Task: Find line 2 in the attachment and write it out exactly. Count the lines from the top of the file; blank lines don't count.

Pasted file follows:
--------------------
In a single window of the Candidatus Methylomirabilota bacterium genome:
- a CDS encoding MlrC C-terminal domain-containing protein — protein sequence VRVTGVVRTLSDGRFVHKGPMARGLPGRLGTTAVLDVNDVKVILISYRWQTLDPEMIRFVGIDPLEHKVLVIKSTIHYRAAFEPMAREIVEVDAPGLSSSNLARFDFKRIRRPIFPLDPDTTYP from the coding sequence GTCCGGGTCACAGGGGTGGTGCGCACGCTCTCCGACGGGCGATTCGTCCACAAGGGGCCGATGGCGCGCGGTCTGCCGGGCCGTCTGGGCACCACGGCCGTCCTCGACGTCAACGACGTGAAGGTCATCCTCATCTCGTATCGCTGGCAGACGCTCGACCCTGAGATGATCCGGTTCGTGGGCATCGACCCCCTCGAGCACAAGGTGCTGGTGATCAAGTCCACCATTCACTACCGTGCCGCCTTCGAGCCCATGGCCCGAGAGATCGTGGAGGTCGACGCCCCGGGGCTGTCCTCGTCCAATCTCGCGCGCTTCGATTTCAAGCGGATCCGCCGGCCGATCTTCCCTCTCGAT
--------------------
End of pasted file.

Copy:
- a CDS encoding MlrC C-terminal domain-containing protein — protein sequence VRVTGVVRTLSDGRFVHKGPMARGLPGRLGTTAVLDVNDVKVILISYRWQTLDPEMIRFVGIDPLEHKVLVIKSTIHYRAAFEPMAREIVEVDAPGLSSSNLARFDFKRIRRPIFPLDPDTTYP from the coding sequence GTCCGGGTCACAGGGGTGGTGCGCACGCTCTCCGACGGGCGATTCGTCCACAAGGGGCCGATGGCGCGCGGTCTGCCGGGCCGTCTGGGCACCACGGCCGTCCTCGACGTCAACGACGTGAAGGTCATCCTCATCTCGTATCGCTGGCAGACGCTCGACCCTGAGATGATCCGGTTCGTGGGCATCGACCCCCTCGAGCACAAGGTGCTGGTGATCAAGTCCACCATTCACTACCGTGCCGCCTTCGAGCCCATGGCCCGAGAGATCGTGGAGGTCGACGCCCCGGGGCTGTCCTCGTCCAATCTCGCGCGCTTCGATTTCAAGCGGATCCGCCGGCCGATCTTCCCTCTCGAT